Regarding the tax brackets for individuals, it is proposed that the lower tax bracket be decreased from 18% to 17%, whilst increasing the top bracket with 2%, from 37% to 39%. Moreover, a new bracket is expected to be introduced for income above N$ 2.5 million, with a 40% tax rate.

  6. VAT for listed asset managers and the introduction of VAT on property share transactions

    Fees for listed asset managers are exempt from VAT in terms of the current tax rules. It is proposed that it will be standard rated. This will reduce the applicable costs, because the managers will be able to claim input tax. Though, applicable management fees will also be vatable, meaning that non-registered investors will have additional costs of 15%. Furthermore, the sale of shares or member’s interest in a company or close corporation owning commercial property will also be subject to 15% VAT.

  7. Other proposals and incentives

    The listed items below were also proposed to be amended. It is expected to be introduced and executed in 2019.

    1. Manufacturing Tax Incentives
    2. Repeal of Export Processing Zones
    3. Profit tax on betting and gaming entities
    4. Sin taxes
    5. Export levy
    6. Fuel levy
  8. Tax administration reforms

    Some of the main reforms for 2018/2019 will include:

    • The launch of the Namibia Revenue Agency by 1 March 2019;
    • The implementation of the Integrated Tax System by July 2018;
    • Developing regulations for small businesses which are currently not registered for tax purposes;
    • Leveraging regional and international tax cooperation in respect of transfer pricing; and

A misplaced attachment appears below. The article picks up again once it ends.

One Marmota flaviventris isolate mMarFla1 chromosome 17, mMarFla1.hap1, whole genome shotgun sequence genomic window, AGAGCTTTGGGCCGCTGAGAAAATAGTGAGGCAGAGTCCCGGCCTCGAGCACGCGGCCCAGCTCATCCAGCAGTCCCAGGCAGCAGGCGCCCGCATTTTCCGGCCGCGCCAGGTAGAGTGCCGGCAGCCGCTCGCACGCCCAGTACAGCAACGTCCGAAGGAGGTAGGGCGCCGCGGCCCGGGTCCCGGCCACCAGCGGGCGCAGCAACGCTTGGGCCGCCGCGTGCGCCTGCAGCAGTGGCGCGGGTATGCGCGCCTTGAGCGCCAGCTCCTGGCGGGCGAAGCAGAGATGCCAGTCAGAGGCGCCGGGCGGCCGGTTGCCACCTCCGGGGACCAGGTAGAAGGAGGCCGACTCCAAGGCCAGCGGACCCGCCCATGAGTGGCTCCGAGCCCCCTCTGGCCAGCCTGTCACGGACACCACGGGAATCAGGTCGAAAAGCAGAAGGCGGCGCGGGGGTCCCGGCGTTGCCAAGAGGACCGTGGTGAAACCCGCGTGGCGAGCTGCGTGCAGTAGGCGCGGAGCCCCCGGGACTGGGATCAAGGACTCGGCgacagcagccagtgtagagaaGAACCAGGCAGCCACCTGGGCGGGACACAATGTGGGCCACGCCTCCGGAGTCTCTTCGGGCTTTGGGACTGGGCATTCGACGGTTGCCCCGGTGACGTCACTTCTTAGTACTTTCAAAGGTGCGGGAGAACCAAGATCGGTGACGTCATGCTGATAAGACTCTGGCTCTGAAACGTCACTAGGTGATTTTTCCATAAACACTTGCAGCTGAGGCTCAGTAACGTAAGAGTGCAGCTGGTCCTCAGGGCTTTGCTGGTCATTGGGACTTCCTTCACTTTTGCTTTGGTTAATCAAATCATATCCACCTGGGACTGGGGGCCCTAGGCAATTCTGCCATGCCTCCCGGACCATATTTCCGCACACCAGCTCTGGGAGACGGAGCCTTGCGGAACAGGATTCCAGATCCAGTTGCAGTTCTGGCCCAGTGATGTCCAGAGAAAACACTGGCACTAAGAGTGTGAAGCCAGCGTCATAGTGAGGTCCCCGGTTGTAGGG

• Improving the programme of taxes in arrears (after the ending of the Tax Arrears Recovery Program on 11 March 2018).
  9. In conclusion

    These proposed amendments to existing tax legislation and the introduction of new rules, as summarised above, will not only bring positive change, but will probably also bring new challenges and possible problems. Yet, change isn’t something new – especially in the tax and legal sphere as change opens doors to new horizons, which hopefully will be the case for Namibian taxpayers.

If you have any enquiries, please contact FHBC Consultants Namibia (Pty) Ltd at admin@fhbcnam.com

Credit to Chantél Coetzee who compiled the article.

Source Reference:

FY 2018/19 Budget Statement, Presented by Calle Schlettwein, MP, Minister of Finance. (Available at www.mof.gov.na).

Namibian Budget 2018/2019 Commentary. High Impact initiatives towards prosperity – Deloitte.

Re-Imagine the Possible 2018/2019, PWC.

Income Tax Act, No 24 of 1981 (Namibian Income Tax Act).

Quote in the title: Robert C. Gallaghar.